• The IRS also said that taxpayers can use funds in tax-exempt health savings accounts, Archer medical savings accounts, health reimbursement arrangements and health flexible spending arrangements to pay for PPE used to stop the spread of COVID-19.

I have more here.

 

Democrats ask watchdog to tackle racial bias in home appraisals: More than 30 Democratic lawmakers are asking an interagency panel of financial regulators to take action against racial discrimination in house appraisals. 

In a letter released Friday, Sen. Amy KlobucharAmy KlobucharOn The Money: Sanders creates new headache for Biden on taxes | IRS: Costs of PPE can be deducted from taxes | Democrats ask watchdog to tackle racial bias in home appraisals Democrats ask watchdog to tackle racial bias in home appraisals Don’t blame Big Tech for misinformation online MORE (D-Minn.), Sen. Raphael WarnockRaphael WarnockOn The Money: Sanders creates new headache for Biden on taxes | IRS: Costs of PPE can be deducted from taxes | Democrats ask watchdog to tackle racial bias in home appraisals Georgia voting overhaul provokes fury from Democrats Georgia law makes it a crime to give food, water to people waiting to vote MORE (D-Ga.), Rep. Emanuel Cleaver (D-Mo.) and several dozen Democratic colleagues asked the Federal Financial Institutions Examination Council (FFIEC) to work with the housing appraisal industry to reduce disparities in home valuations for communities of color.

The background: Racial discrimination has suppressed Black and Hispanic homeownership levels for decades and severely limited the ability of families of color to accumulate wealth through property.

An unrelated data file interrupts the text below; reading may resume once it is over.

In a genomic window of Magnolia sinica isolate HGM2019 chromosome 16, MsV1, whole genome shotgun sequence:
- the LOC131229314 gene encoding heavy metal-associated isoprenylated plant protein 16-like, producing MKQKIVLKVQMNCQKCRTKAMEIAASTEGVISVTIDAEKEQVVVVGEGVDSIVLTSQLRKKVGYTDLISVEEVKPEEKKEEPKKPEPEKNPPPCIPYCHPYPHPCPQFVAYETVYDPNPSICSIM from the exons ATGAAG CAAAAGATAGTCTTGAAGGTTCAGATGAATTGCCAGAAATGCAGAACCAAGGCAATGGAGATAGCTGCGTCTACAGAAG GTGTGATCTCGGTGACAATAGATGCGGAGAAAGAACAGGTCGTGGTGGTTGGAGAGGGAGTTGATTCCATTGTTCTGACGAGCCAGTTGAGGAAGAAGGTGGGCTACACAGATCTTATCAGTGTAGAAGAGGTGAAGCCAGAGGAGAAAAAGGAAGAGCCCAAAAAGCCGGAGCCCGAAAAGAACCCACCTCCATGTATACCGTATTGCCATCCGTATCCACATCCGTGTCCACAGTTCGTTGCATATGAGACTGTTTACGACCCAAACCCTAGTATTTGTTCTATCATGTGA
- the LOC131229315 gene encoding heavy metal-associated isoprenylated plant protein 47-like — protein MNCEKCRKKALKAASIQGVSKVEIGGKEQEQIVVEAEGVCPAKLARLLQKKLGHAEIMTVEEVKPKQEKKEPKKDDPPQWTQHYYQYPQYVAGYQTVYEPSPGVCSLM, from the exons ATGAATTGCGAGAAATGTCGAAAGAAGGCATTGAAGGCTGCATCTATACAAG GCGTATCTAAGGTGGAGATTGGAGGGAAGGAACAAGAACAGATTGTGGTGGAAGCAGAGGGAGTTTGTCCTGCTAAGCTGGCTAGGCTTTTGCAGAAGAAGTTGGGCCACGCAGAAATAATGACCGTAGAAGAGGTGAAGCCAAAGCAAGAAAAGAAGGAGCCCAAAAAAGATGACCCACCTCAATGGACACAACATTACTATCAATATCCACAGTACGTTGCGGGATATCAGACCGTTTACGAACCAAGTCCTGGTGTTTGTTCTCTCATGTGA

• The lawmakers cited a 2018 report from the Brookings Institution that found that homes of similar quality in similar neighborhoods are valued 23 percent less in majority Black neighborhoods than they would be in areas with few Black residents.
  • The Appraisal Institute, a trade group representing the home appraisal industry, also acknowledged this year that racial bias does impact the valuation of homes and would take steps to address it within their ranks.

I explain here.

 

GOOD TO KNOW

  • The Washington Post: “Asian American businesses are defending themselves against rise in anti-Asian violence”
  • CNBC: “S&P 500 closes at a record, Dow jumps 450 points as stocks rally in the final minutes of trading”
  • New York Times: “With Suez Canal Blocked, Shippers Begin End Run Around a Trade Artery”
  • The Wall Street Journal: “Covid-19 Clobbered Manhattan. Lower Rents Could Seed Recovery.”

 

Recap the week with On The Money:

  • Monday: New batch of stimulus payments to hit accounts Wednesday | Biden eyes $3T infrastructure package | Senate confirms Walsh as Labor secretary
  • Tuesday: Yellen defends raising taxes ‘in a fair way’ to fund infrastructure plan | Senate confirms Young as deputy budget director | Fed creates climate financial risk panel
  • Wednesday: House Democrats express alarm over slow stimulus checks | Yellen tamps down on debt concerns | Megan Rapinoe visits White House for Equal Pay Day
  • Thursday: Social Security gives IRS data for COVID-19 relief checks | Senate passes bill heading off Medicare cuts